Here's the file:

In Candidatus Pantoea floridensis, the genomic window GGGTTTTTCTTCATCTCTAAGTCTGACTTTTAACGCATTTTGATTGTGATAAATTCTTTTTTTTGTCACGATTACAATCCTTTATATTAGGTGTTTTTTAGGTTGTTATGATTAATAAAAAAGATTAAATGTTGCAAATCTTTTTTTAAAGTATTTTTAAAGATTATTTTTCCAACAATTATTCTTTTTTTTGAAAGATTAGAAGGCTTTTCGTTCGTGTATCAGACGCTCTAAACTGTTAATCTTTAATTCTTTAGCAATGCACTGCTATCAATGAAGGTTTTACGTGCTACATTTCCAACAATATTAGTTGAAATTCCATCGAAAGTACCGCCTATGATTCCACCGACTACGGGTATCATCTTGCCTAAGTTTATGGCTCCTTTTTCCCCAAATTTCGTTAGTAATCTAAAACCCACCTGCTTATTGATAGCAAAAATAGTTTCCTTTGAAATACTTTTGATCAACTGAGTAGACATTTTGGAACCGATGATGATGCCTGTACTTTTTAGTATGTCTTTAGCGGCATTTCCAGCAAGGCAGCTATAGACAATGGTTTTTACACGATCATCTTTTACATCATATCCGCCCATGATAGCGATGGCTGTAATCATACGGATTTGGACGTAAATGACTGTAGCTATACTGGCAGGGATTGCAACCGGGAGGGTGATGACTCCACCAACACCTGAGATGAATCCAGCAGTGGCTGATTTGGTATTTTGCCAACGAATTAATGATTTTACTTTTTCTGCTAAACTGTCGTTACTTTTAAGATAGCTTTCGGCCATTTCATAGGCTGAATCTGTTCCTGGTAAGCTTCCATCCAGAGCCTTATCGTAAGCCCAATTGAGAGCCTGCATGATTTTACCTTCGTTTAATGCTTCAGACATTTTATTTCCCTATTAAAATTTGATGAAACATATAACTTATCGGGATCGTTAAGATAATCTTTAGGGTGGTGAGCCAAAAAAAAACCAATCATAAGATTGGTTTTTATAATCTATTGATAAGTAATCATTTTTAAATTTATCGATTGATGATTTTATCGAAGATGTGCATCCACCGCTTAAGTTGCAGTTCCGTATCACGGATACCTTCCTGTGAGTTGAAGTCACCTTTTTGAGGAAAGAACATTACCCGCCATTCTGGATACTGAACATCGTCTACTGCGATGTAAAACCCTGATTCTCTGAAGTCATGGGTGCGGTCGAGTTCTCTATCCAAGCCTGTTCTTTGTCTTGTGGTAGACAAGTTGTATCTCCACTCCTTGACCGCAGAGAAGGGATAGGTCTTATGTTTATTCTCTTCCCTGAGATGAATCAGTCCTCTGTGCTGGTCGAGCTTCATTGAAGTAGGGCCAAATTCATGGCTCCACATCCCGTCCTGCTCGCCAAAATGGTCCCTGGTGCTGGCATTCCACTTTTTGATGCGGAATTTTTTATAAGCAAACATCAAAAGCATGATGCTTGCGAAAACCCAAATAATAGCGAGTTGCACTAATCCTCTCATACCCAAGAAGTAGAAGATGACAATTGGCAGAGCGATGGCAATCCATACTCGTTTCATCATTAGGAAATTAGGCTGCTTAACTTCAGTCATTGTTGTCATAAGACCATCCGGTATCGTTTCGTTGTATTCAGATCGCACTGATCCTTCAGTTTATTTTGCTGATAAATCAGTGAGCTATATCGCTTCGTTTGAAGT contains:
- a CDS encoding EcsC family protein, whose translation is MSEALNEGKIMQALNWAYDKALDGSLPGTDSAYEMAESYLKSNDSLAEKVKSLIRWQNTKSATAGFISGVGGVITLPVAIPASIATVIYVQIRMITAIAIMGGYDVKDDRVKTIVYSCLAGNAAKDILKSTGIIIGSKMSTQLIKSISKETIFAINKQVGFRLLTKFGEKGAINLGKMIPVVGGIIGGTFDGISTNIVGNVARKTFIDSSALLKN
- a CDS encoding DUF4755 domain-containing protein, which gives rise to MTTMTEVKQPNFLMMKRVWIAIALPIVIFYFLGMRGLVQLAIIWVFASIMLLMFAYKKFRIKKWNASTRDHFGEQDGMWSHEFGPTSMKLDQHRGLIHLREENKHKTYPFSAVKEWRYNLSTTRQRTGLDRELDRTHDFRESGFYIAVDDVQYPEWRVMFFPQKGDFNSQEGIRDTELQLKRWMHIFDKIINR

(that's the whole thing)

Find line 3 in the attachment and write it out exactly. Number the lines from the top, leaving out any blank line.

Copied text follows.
- a CDS encoding DUF4755 domain-containing protein, which gives rise to MTTMTEVKQPNFLMMKRVWIAIALPIVIFYFLGMRGLVQLAIIWVFASIMLLMFAYKKFRIKKWNASTRDHFGEQDGMWSHEFGPTSMKLDQHRGLIHLREENKHKTYPFSAVKEWRYNLSTTRQRTGLDRELDRTHDFRESGFYIAVDDVQYPEWRVMFFPQKGDFNSQEGIRDTELQLKRWMHIFDKIINR